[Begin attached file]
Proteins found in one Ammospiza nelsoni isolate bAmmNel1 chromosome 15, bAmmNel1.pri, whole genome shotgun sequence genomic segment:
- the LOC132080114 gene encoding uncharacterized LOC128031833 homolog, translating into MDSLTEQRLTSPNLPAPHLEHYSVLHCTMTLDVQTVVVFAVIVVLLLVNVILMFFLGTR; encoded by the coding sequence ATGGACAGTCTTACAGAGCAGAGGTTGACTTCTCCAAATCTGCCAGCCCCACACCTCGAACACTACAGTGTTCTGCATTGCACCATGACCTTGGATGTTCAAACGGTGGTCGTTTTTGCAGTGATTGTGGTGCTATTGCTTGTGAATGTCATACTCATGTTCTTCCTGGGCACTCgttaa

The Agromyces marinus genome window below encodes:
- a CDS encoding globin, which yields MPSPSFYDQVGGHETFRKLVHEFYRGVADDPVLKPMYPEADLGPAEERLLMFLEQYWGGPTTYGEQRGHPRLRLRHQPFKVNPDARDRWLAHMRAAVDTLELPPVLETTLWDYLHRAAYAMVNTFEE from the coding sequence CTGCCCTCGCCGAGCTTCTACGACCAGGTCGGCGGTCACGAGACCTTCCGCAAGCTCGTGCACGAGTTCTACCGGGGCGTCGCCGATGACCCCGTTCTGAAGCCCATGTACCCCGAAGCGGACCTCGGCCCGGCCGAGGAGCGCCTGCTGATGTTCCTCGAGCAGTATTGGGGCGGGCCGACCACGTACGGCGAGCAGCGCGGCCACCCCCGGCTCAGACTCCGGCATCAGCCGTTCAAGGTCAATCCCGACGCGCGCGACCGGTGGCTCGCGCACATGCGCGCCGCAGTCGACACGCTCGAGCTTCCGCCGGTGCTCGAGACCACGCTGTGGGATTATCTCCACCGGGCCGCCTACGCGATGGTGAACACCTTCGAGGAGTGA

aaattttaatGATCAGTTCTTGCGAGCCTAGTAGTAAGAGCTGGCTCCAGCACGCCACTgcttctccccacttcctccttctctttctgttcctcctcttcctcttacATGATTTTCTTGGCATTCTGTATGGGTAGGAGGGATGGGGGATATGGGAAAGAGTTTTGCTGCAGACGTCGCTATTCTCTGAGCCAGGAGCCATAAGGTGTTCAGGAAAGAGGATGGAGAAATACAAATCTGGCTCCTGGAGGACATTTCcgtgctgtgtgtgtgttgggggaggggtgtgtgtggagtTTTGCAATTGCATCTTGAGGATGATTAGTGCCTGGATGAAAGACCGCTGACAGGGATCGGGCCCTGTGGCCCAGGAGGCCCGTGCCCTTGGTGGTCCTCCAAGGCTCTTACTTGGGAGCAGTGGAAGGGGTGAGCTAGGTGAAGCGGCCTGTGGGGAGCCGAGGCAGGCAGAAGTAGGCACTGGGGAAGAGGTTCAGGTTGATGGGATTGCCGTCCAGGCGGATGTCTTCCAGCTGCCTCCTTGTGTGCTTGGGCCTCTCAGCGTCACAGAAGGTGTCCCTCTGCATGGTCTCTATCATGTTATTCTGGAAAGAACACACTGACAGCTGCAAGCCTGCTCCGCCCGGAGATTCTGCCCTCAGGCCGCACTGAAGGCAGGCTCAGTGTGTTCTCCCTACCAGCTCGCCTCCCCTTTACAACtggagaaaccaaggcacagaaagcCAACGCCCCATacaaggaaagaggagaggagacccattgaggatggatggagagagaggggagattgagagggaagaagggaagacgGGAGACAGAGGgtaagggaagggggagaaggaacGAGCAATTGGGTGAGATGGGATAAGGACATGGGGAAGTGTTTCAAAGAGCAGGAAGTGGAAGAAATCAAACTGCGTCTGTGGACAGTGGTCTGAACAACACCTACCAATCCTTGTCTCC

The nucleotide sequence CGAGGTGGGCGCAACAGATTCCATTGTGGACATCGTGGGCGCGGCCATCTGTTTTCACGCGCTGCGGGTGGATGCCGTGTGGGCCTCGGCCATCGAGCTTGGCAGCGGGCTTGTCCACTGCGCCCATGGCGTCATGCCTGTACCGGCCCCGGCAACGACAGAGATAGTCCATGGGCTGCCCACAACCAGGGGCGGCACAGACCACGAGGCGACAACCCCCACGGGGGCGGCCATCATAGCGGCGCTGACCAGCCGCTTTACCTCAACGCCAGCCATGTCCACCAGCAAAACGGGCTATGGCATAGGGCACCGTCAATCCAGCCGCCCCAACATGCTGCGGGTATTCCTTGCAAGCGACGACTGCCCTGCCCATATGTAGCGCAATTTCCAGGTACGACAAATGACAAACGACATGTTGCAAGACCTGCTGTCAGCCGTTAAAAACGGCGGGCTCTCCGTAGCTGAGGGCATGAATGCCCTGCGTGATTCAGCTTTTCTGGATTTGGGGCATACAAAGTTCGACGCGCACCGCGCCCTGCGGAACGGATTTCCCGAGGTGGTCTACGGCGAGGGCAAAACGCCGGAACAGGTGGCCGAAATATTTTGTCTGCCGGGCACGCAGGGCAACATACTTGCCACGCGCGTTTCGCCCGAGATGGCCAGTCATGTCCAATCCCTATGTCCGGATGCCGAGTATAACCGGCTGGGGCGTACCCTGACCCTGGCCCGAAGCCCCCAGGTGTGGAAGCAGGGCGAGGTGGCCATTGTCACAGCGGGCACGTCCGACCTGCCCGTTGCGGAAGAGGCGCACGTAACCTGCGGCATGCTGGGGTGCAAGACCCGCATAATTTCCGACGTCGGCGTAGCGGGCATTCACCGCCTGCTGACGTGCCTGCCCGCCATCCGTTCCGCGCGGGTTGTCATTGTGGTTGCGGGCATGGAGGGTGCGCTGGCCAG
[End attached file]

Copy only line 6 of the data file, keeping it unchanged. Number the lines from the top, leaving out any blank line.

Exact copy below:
The nucleotide sequence CGAGGTGGGCGCAACAGATTCCATTGTGGACATCGTGGGCGCGGCCATCTGTTTTCACGCGCTGCGGGTGGATGCCGTGTGGGCCTCGGCCATCGAGCTTGGCAGCGGGCTTGTCCACTGCGCCCATGGCGTCATGCCTGTACCGGCCCCGGCAACGACAGAGATAGTCCATGGGCTGCCCACAACCAGGGGCGGCACAGACCACGAGGCGACAACCCCCACGGGGGCGGCCATCATAGCGGCGCTGACCAGCCGCTTTACCTCAACGCCAGCCATGTCCACCAGCAAAACGGGCTATGGCATAGGGCACCGTCAATCCAGCCGCCCCAACATGCTGCGGGTATTCCTTGCAAGCGACGACTGCCCTGCCCATATGTAGCGCAATTTCCAGGTACGACAAATGACAAACGACATGTTGCAAGACCTGCTGTCAGCCGTTAAAAACGGCGGGCTCTCCGTAGCTGAGGGCATGAATGCCCTGCGTGATTCAGCTTTTCTGGATTTGGGGCATACAAAGTTCGACGCGCACCGCGCCCTGCGGAACGGATTTCCCGAGGTGGTCTACGGCGAGGGCAAAACGCCGGAACAGGTGGCCGAAATATTTTGTCTGCCGGGCACGCAGGGCAACATACTTGCCACGCGCGTTTCGCCCGAGATGGCCAGTCATGTCCAATCCCTATGTCCGGATGCCGAGTATAACCGGCTGGGGCGTACCCTGACCCTGGCCCGAAGCCCCCAGGTGTGGAAGCAGGGCGAGGTGGCCATTGTCACAGCGGGCACGTCCGACCTGCCCGTTGCGGAAGAGGCGCACGTAACCTGCGGCATGCTGGGGTGCAAGACCCGCATAATTTCCGACGTCGGCGTAGCGGGCATTCACCGCCTGCTGACGTGCCTGCCCGCCATCCGTTCCGCGCGGGTTGTCATTGTGGTTGCGGGCATGGAGGGTGCGCTGGCCAG